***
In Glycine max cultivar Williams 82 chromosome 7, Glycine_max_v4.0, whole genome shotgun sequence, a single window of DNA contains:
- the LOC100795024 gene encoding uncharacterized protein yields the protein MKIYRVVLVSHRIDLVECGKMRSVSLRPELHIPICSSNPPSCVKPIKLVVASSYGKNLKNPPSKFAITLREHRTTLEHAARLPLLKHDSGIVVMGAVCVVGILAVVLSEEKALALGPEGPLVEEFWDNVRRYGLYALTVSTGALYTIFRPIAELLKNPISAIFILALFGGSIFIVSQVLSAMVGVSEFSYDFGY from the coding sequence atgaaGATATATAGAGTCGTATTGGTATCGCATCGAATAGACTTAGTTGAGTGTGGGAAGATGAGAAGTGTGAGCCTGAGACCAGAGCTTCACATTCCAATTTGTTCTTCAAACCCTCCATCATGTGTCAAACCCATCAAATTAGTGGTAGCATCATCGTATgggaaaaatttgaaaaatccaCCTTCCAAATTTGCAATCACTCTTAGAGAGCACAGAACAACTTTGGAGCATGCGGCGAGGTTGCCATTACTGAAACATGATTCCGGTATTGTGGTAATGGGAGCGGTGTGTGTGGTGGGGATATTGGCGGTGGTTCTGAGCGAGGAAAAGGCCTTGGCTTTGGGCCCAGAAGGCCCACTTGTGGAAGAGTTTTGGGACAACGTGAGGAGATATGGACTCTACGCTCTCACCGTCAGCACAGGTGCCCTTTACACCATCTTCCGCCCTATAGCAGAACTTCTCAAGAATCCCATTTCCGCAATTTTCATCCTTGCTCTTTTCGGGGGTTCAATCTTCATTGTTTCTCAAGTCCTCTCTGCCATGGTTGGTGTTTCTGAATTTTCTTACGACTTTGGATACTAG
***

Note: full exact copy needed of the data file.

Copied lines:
In Glycine max cultivar Williams 82 chromosome 7, Glycine_max_v4.0, whole genome shotgun sequence, a single window of DNA contains:
- the LOC100795024 gene encoding uncharacterized protein yields the protein MKIYRVVLVSHRIDLVECGKMRSVSLRPELHIPICSSNPPSCVKPIKLVVASSYGKNLKNPPSKFAITLREHRTTLEHAARLPLLKHDSGIVVMGAVCVVGILAVVLSEEKALALGPEGPLVEEFWDNVRRYGLYALTVSTGALYTIFRPIAELLKNPISAIFILALFGGSIFIVSQVLSAMVGVSEFSYDFGY from the coding sequence atgaaGATATATAGAGTCGTATTGGTATCGCATCGAATAGACTTAGTTGAGTGTGGGAAGATGAGAAGTGTGAGCCTGAGACCAGAGCTTCACATTCCAATTTGTTCTTCAAACCCTCCATCATGTGTCAAACCCATCAAATTAGTGGTAGCATCATCGTATgggaaaaatttgaaaaatccaCCTTCCAAATTTGCAATCACTCTTAGAGAGCACAGAACAACTTTGGAGCATGCGGCGAGGTTGCCATTACTGAAACATGATTCCGGTATTGTGGTAATGGGAGCGGTGTGTGTGGTGGGGATATTGGCGGTGGTTCTGAGCGAGGAAAAGGCCTTGGCTTTGGGCCCAGAAGGCCCACTTGTGGAAGAGTTTTGGGACAACGTGAGGAGATATGGACTCTACGCTCTCACCGTCAGCACAGGTGCCCTTTACACCATCTTCCGCCCTATAGCAGAACTTCTCAAGAATCCCATTTCCGCAATTTTCATCCTTGCTCTTTTCGGGGGTTCAATCTTCATTGTTTCTCAAGTCCTCTCTGCCATGGTTGGTGTTTCTGAATTTTCTTACGACTTTGGATACTAG